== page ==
Strong activist for Irish language and west coast communities

Sat, Mar 26, 2005, 00:00

Pól 'Báinin' Ó Foighil: Pól Ó Foighil (76), who died in Galway last weekend, was a tireless activist for Irish-speaking, coastal and island communities, and Fine Gael's sole representative in the Connemara Gaeltacht for the last two decades.

"Unparalleled" is how his party leader, Enda Kenny, has described the former senator's efforts to promote the Irish language. Ó Foighil's public life was "a demonstration of his outstanding commitment to the language; its value, its tradition and its central part in our culture", the Fine Gael leader said this week.

Named "Báinín" by deed poll after he insisted on wearing his báinín jacket to the Seanad, Ó Foighil adopted Connemara as his home half a century ago.

He was born in Thurles, Co Tipperary, and was educated at Thurles Christian Brothers' School and University College Galway (now NUI Galway). On graduation, he was offered a teaching post in the Cois Fharraige area of south Connemara and decided to settle in Inverin, where he and his wife, Chrissie Nic Eoin, reared seven children.

Ó Foighil's interest in community issues and politics, which was nurtured as a teacher, first manifested itself in his work to establish group water schemes, earning him the nickname "fear an uisce". He was also instrumental in establishing Irish-language summer colleges in Connemara. His political instincts developed further during his efforts to establish, and subsequently manage, Gaeltacht co-operatives.

He was one of a small group of west coast co-op managers which included current Minister for Community, Rural and Gaeltacht Affairs, Eamon Ó Cuiv, Padraig Ó hAolain, chief executive-designate of Údarás na Gaeltachta, and Tarlach de Blacam, founder of Inis Meáin Knitwear on the Aran islands.

The group "soldiered against the odds", according to Ó Cuiv. Ó Foighil's can-do attitude - most recently with the co-op he managed on Inis Meáin - led to the construction of a controversial wind farm and desalination plant on that Aran island, and a second wind farm in Inverin. He campaigned over many years for housing for the elderly in Connemara, and a cable-car link to the mainland for the Mayo island of Inishbiggle.

Ó Cuiv remembers how he saw him carrying bunk beds in to establish Coláiste Lurgan summer college in Inverin. "It was typical of Pól to get stuck in, and he was a man of great integrity," he says.

"I remember having fierce rows with him during our time as co-op managers. I remember having a great laugh with him when we were fellow senators and the Fine Gael cathaoirleach, who will remain nameless, fell asleep while Pól was talking as Gaeilge. And I knew him as a man who was incredibly fair and never held a grudge."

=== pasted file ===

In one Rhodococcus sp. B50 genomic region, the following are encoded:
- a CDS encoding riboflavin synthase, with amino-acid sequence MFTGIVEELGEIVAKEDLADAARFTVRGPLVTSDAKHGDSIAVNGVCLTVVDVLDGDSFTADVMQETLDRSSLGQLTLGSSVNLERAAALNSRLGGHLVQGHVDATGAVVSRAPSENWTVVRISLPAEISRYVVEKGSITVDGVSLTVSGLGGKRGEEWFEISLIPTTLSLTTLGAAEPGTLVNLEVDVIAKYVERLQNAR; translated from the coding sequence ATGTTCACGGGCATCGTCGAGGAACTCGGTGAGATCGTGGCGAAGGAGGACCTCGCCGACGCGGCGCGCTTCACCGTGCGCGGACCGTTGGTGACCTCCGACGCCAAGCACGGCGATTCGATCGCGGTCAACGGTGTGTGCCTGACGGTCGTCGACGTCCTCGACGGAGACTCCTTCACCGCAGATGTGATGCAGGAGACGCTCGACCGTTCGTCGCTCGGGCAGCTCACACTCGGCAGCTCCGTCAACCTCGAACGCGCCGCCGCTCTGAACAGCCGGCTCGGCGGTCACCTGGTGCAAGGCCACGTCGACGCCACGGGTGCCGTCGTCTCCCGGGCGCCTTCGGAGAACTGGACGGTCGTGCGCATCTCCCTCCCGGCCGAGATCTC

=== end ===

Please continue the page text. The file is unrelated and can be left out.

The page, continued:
Ó Foighil's first foray into politics was at national level, when he stood as an independent candidate in the 1975 Galway West byelection, caused by the death of Fianna Fáil deputy, Johnny Geoghegan.

The late deputy's daughter, Maire Geoghegan-Quinn, took the seat, and four years later Ó Foighil opted to join Fine Gael and stand for the party in the 1979 local elections. In that year he took seats on Galway County Council and Údarás na Gaeltachta respectively.

He served for two periods on the local authority, from 1979 to 1985 and from 1999 to 2004, while he was a member of Údarás na Gaeltachta throughout from 1979 to 2004. In 1989 he stood for the Seanad on the Labour panel and was elected on the 20th count. However, he resigned temporarily from Fine Gael in 1992, after a row the previous year over his attempt to run for Galway Corporation (now City Council).

The following year he found himself embroiled in another public dispute, this time over a breach of Oireachtas "dress protocol". He was informed by the Seanad chief of protocol that his "cóta báinín", made of wool with no lining and no lapels, was deemed unacceptable. The senator challenged the ruling, successfully, on the basis that the báinín had been the traditional jacket in Connemara for centuries and was often worn on official occasions.

His last political contest at national level was his unsuccessful bid for the Seanad on the cultural and educational panel in 1997. He sought a Fine Gael nomination in Galway West in 2002, but was informed by party strategist, Finbarr Fitzpatrick, that he was too old. As current Fine Gael TD for the constituency, Padraic McCormack, recalls, Ó Foighil challenged Fitzpatrick to 20 press-ups. At the subsequent election convention, Ó Foighil gave a rousing speech in which he declared that his hair was his own, his teeth were his own and other parts of his anatomy were working very well, too.

Ó Foighil resigned from Galway County Council and Údarás na Gaeltachta last year, but had declared an interest in standing as an independent in next week's Údarás elections. He left his mark on the current Galway County Development Plan, with his proposal, subsequently compromised, that all planning permissions for housing in south Connemara be subject to a test for fluency in Irish.

Ó Foighil, his wife Chrissie and family experienced personal tragedy when one of his four sons, Eanna, who was a medical student at NUI Galway and a talented sportsman, committed suicide in 1982. Ó Foighil subsequently spoke publicly on RTÉ television about the impact of suicide on families.

At his funeral in Inverin, one of the wreaths over his coffin conferred the title "An Boss". "He was a community activist first and foremost, and no challenge was too big for him," his party colleague, McCormack, says. "He certainly left his footprints on the sands of time in Connemara."

Ó Foighil is survived by his wife, Chrissie, daughters Maire, Grainne and Niamh, and sons Sean, Diarmaid and Micheal.

Pol Ó Foighil: born June 28th, 1928; died March 21st, 2005